Promising fishing season in 2019



Global production of fishmeal and fish oil in 2018 increased by over 90 percent compared to 2017. This growth was mainly driven by Peru’s soaring output that rose from 735 000 tonnes in 2017 to around 141 000 tonnes in 2018. Peruvian first fishing season of anchovy started on 12 April 2018 in the northern-central area, with a total allowable catch (TAC) set at 3.32 million tonnes, the highest since 2011. This quota was almost fulfilled by early July. According to the Instituto del Mar del Perú (IMARPE), about 10.9 million tonnes of anchovy were recorded in the fishing area before the start of the fishing season, exceeding the average of the past 25 years by some 35 percent.

In November 2018, the Peruvian government set the TAC for the second anchovy fishing season in the north and central region at 2.1 million tonnes. More than 98 percent of the allocated quota was fulfilled. A combined quota for the two seasons of 2018 thus totalled 5.42 million tonnes. This also confirms a normalization of climate conditions and favourable anchovy biomass. Apart from Peru, Chile and the United States of America also reported double-digit increase in fishmeal production to 371 800 and 342 500 tonnes respectively, both contributing to the high yield of 2018.

In regards to fish oil, Peru more than doubled its output of fish oil to 227 000 tonnes in 2018, from approximately 98 000 tonnes in 2017. Currently at the global scale, it is estimated that around 70 percent of fishmeal and fish oil products are reduced from wild captured whole fish, with the rest from by-products of aquaculture and wild capture. The proportion from by-products is likely to increase as a result of its high availability.


Peru is the main producer and exporter of fishmeal and fish oil, by a far margin over other producing countries. In 2018, Peru exported 1.03 million tonnes of fishmeal, about 72 percent more than in 2017. Nearly 80 percent of the Peruvian exports were destined for China. Japan and Viet Nam absorbed 5 percent and 4 percent, respectively. Chile bounced back to the second largest exporter of fishmeal with total exports reaching 227 700 tonnes in 2018. This was mainly due to the abundant biomass of anchovy in the South-Eastern Pacific. Denmark, ranked after Peru just in 2017, fell back to third place with most of its products shipped within Europe, to countries with marine fish farming, namely Norway (salmon), Greece, Italy and Turkey (seabass and seabream). Peruvian exports of fish oil reached 196 000 tonnes in 2018, some 18.6 percent more than in the same period in 2017. Denmark, Belgium and China were the main destinations for these exports.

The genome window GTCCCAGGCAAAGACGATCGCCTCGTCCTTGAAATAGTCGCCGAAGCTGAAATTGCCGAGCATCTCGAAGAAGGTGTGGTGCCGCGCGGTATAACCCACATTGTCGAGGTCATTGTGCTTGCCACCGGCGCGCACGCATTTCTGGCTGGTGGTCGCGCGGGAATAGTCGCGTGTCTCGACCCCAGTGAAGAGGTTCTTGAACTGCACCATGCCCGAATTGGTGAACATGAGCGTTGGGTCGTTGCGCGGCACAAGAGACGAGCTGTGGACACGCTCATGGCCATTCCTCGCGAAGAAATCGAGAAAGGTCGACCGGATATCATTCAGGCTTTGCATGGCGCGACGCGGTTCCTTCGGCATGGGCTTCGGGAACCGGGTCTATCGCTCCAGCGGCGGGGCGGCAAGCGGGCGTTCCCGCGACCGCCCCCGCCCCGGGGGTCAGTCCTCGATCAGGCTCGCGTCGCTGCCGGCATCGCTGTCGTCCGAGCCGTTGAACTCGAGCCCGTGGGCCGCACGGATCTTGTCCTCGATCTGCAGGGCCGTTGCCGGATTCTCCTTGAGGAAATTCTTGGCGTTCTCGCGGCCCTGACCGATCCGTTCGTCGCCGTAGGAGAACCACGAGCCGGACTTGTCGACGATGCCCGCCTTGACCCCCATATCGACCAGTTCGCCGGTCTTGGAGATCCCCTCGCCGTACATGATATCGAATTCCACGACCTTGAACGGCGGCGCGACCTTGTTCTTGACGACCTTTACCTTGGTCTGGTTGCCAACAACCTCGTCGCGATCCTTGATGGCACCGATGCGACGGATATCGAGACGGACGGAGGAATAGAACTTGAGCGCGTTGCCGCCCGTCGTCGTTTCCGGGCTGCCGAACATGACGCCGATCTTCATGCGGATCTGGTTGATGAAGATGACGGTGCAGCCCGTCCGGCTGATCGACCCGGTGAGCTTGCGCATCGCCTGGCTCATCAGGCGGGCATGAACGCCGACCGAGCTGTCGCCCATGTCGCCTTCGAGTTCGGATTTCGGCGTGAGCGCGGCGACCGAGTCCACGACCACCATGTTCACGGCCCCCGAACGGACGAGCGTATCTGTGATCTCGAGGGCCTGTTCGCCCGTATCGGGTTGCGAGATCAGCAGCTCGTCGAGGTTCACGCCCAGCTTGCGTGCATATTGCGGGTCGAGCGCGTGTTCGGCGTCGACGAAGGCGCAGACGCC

China has consistently been the leading consumption market for fishmeal and fish oil, primarily because of its massive aquaculture industry. In 2018, Chinese imports of fishmeal totalled 1.47 million tonnes, about 7 percent less when compared to 2017, but still more than the 10-year average. Various incidents in China confounded the demand and supply of fishmeal. First, the environmental protection in China is becoming the priority over any business activities and as a result, many farming cages have been removed from open waters, which will impact Chinese aquaculture to a certain extent. Second, the African Swine Fever (ASF) in China, which has more than 100 reported outbreaks since August 2018, leading to massive deaths, is likely to have a negative effect on fishmeal consumption in the hog-farming sector. The scale of pig industry has been shrinking and that will probably cause a shift in consumers’ intake of animal protein to more fish and fishery products, which will in turn increase consumption of fishmeal and fish oil in aquaculture. Soft downward price trends of fishmeal gave rise to Chinese fishmeal stocks in the main ports and until January 2019 approximately 180 000 tonnes of fishmeal were stored in Chinese coastal areas.Norwegian fishmeal imports decreased by 13 percent from 193 400 tonnes in 2017 to 168 300 tonnes in 2018, following China and Japan, ranking as the third largest importers of fishmeal. Most of their imports were directed to the aquaculture sector. 


After the beginning of the first fishing season in Peru in 2018, fishmeal prices began to normalize with a soft downward trend, fundamentally due to plenty global supply grounded on Peruvian bumper harvest. In addition, the biggest market, China, has held fishmeal stocks at a high point since mid2018, which has prevented Chinese buyers from purchasing more. Moreover, ASF occurrences in China also caused a stir for less demand from the hog-farming sector and impeded Chinese fishmeal imports from outside.


Peru just initiated the evaluation of anchovy biomass for the first fishing season in 2019 and the result is yet to be released. However, the positive trend of fishmeal and fish oil supply registered in 2018 is likely to continue. With no additional adverse factors foreseen affecting the demand, the consequence of ASF outbreaks in China may have a negative impact, but to which extent still awaits the market to testify. In the short term, global demand and supply are in good balance with prices expected to stabilize at current level. 

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